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Massage as Preventative Care

Massage therapy has been used for thousands of years, originating in China in 2700 B.C. This form of treatment is one of the most common forms of holistic medicine practiced today. Some may view massage as a luxury service. Massage therapy is becoming more accepted as a form of preventative care and non-invasive medical treatment. Let's discuss what massage therapy can do for you and your health, what type of massage is right for you, and what information you need to know next time you schedule your massage.

How is massage beneficial to your health? Massage is non-invasive and has minimal side effects. It has both mental and physical benefits. Physically, massage can decrease chronic pain, improve range of motion, improve the immune system, improve work-out recovery time, reduce swelling, decrease scar tissue post-surgery, and so much more. Mentally, massage therapy reduces anxiety, improves depression, and helps with post-traumatic stress disorder. Massage therapy is an excellent option for treating multiple diagnoses, including fibromyalgia, back pain, neck pain, headaches, auto-immune disease, diabetes, hypertension, post-surgical intervention, to name a few. Trying to decide what type of massage is right for you can be overwhelming. Most services are add-ons and can get confusing and expensive. Let's review some common massage modalities:

  • Swedish massage: If you are looking for an excellent way to relax, Swedish massage is for you. Generally, Swedish massage is light pressure, but you can request firm or gentle pressure. It uses long fluid strokes to increase your lymph and blood flow and leave you feeling relaxed and refreshed.

  • Deep Tissue massage: Deep tissue massage is used for musculoskeletal injuries. It uses deep, sustained pressure working on muscle knots, sprains, and strains in deeper layers of muscle tissue. While deep tissue massage and Swedish massage use many of the same strokes, the intention is different. This modality can be uncomfortable but should not be painful.

  • Myofascial Release: This style of massage works with gentle pressure focusing on the connective tissue layer of muscle. This type of stroke feels like a deep stretch of the fascial layer of tissue. This modality is excellent for post-surgical treatments, postural abnormalities, chronic pain, or fibromyalgia diagnosis.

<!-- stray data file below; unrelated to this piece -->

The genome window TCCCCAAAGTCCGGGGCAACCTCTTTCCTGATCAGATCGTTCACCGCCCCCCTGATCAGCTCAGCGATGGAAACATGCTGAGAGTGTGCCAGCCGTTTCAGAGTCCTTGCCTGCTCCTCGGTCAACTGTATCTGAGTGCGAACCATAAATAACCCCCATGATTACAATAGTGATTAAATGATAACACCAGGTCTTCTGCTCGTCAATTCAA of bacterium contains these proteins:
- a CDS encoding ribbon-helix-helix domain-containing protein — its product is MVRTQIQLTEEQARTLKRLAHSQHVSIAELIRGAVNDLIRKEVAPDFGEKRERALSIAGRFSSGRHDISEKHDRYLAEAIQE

• Medical Massage: This type of massage is not a precise technique. Medical massage is typically a treatment with multiple styles of massage incorporated together to treat a specific diagnosis or condition. Sometimes it is completed by a medical professional that is dual-licensed.

  • Chair massage: Chair massage is a style of massage that requires you to sit in a chair and remain fully clothed. It is typically shorter in duration but great for those just needing a quick pick me up.

  • Thai massage: This type of massage stretches your body from head to toe. It is a great way to relieve muscle tension and improve range of motion.

  • Shiatsu, Acupressure, Reflexology: These modalities include placing pressure on specific points on the hands, feet, and body. These specific points are energetically connected to organs in the body. Placing pressure on these points helps balance the nervous system and provides relaxation.

Each massage therapist has their own style of treatment. Massage therapy is not a one-size-fits-all. Not all therapists will be able to offer you the same treatments. It is dependent on additional training and certifications by each therapist. Talking to your therapist is the key to receiving your best treatment.

If you have not tried massage therapy before, here are some tips to get the most out of your treatment sessions. First and foremost, do not be afraid to tell your therapist your needs. Let your therapist know if the pressure is too firm, too light, the table warmer is too warm, etc. This is your appointment and you can be honest with your treating therapist. The therapist will ask you to undress down to your comfort level; what does this mean? You can leave whatever clothing on that makes you feel safe and secure. Feeling safe is an essential part of your massage. Your massage therapist can work on most areas of the body. Each state has differing restrictions on which body parts can be worked on, dependent on the therapist's training. A standard massage can include your head, face, neck, shoulders, arms, hands, back, glutes, legs, and feet. You can pick and choose which areas you would like additional attention to and which areas to avoid. Remember, this is your massage, you choose! Be sure to drink plenty of water after your massage. You will want to hydrate and flush out your body. You may be sore up to 48 hours after your massage. This is entirely normal. Drinking water can decrease the amount of soreness you experience. How often should you have a massage? This is also subjective and dependent on your goals. Sometimes it is appropriate to make weekly appointments at the beginning of your treatment and then spread out to monthly appointments.

Massage therapy can be a great compliment to many other modalities. Massage pairs great with physical therapy, chiropractic, acupuncture, and more. The best way to get the most healing out of your treatments is to keep an open dialogue with your whole team. This ensures that your team is working together for you and your health. Wellness 360 Is a great place to start. We offer massage therapy and Physical therapy in one location. This ensures there is open communication toward your treatment goals. For more information, check us out at


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